I just looked up the nutrition facts for Haagen Dazs butter pecan ice cream. It has 310 dietary Calories per 106 gram serving. This gives about 2925 non-dietary calories (or 2.925 dietary Calories) per gram. I don't know the specific heat of ice cream, but let's assume that it's the same as water. If freezer temperature is about -18 Celsius, it would take 55 non-dietary calories to bring one gram of ice cream from frozen to body temperature, or 0.055 dietary Calories. The food energy of the ice cream is about 53 times the energy it takes to warm it to body temperature (again, assuming that ice cream has a specific heat of one).
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Old 07-06-2010, 10:02 AM
rockypg rockypg is offline
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Specific heat capacities of various food stuff:
http://www.engineeringtoolbox.com/sp...ood-d_295.html

Unfortunately, there is no "butter pecan ice cream" on that list, but looks like the closest thing is Cream whose SHC is 0.9 Kcal/kgC. So the actual amount of energy spent in raising the temperature of icecream would be:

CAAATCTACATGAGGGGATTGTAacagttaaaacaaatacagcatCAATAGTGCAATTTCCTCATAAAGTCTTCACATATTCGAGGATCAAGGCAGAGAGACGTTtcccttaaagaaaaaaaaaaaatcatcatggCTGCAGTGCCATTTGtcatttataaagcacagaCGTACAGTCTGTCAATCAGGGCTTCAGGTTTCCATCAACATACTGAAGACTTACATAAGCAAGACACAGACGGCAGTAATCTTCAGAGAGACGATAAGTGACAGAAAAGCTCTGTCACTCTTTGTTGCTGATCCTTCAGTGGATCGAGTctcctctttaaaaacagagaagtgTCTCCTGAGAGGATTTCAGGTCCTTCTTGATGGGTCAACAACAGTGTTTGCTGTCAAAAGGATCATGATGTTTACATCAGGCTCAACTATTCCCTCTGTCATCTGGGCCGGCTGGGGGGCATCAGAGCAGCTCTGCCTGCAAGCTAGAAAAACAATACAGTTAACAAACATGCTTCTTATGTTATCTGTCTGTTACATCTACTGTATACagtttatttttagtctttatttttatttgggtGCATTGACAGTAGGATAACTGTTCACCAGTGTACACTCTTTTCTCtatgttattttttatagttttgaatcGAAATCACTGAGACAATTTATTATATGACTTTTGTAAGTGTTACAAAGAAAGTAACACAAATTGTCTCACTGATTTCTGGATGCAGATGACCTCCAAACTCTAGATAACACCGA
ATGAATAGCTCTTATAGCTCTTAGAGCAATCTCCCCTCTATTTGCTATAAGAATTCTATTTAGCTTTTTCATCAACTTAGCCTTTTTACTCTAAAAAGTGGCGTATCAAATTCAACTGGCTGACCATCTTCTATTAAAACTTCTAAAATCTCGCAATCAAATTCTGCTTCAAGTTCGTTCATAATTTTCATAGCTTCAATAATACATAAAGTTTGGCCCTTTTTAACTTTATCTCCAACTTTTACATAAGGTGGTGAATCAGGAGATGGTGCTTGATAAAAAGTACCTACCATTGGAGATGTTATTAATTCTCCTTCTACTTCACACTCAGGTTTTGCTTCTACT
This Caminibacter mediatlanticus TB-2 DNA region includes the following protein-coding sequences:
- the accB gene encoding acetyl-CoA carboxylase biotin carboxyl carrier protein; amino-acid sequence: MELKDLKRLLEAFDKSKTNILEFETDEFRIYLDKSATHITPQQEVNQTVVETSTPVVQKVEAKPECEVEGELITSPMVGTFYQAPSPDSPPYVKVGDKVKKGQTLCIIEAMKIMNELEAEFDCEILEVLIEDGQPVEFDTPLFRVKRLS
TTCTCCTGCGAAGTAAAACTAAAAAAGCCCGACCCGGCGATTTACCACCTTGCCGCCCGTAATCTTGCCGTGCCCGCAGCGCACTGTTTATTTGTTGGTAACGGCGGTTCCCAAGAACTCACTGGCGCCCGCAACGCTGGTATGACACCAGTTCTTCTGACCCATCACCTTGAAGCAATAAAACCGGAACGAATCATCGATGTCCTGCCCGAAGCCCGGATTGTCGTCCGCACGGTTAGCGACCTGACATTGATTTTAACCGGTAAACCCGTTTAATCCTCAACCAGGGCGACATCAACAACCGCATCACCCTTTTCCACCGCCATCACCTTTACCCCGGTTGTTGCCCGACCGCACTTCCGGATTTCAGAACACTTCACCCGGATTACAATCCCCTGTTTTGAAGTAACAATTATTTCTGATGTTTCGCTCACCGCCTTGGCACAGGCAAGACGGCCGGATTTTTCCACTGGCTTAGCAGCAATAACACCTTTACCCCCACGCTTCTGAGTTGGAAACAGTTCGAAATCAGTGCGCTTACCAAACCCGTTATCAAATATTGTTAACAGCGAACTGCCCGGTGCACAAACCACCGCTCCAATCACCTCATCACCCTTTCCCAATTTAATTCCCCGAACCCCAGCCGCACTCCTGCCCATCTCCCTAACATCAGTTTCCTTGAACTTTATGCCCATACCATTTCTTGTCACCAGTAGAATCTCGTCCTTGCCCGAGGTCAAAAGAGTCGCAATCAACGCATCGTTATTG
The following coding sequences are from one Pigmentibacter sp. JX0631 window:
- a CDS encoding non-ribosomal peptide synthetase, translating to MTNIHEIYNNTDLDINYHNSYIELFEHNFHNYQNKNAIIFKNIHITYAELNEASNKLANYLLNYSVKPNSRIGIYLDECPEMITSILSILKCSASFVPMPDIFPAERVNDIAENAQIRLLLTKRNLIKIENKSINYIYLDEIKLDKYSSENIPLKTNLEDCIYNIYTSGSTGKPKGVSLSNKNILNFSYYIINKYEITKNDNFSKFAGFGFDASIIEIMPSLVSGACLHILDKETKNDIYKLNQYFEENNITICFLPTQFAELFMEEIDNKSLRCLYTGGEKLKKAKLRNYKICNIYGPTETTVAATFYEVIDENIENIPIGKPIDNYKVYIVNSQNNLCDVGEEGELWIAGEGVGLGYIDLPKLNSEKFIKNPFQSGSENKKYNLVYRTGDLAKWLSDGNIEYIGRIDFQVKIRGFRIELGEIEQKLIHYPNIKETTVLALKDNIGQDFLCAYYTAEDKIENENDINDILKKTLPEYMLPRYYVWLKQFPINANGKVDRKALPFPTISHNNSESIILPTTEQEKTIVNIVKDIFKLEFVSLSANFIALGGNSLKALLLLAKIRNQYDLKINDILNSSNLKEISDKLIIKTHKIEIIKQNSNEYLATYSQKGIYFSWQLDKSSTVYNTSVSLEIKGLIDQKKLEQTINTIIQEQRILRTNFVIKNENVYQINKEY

Q = Weight of Icecream x SHC of icecream x Temperature difference x efficiency of human body in converting food into heat

Q = weight in KG * 0.9 * ΔT in C Kilocalories or dietary calories

EDIT: oops there's icecream as well on there, at 0.74 Kcal/kgC

Last edited by rockypg; 07-06-2010 at 10:03 AM.
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Old 07-06-2010, 01:09 PM
TerpBE TerpBE is offline
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I remember in seventh grade, our science textbook showed a big steak dinner with a large glass of ice water, and it said that you'd burn all of the calories in the dinner by drinking the glass of ice water.

It makes me wonder how much other stuff in our textbooks was also completely wrong.
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Old 07-06-2010, 01:29 PM
kaylasdad99 kaylasdad99 is offline
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Quote:
Originally Posted by Princhester View Post
However, usually this question is asked in the context of dieting. In that context, the relevant question is not "how many calories will it take to warm the ice cream" but "how many extra calories will be burned by my body to warm the ice cream". Many fall into the trap of assuming these questions are functionally the same (Cecil probably included) but they are not.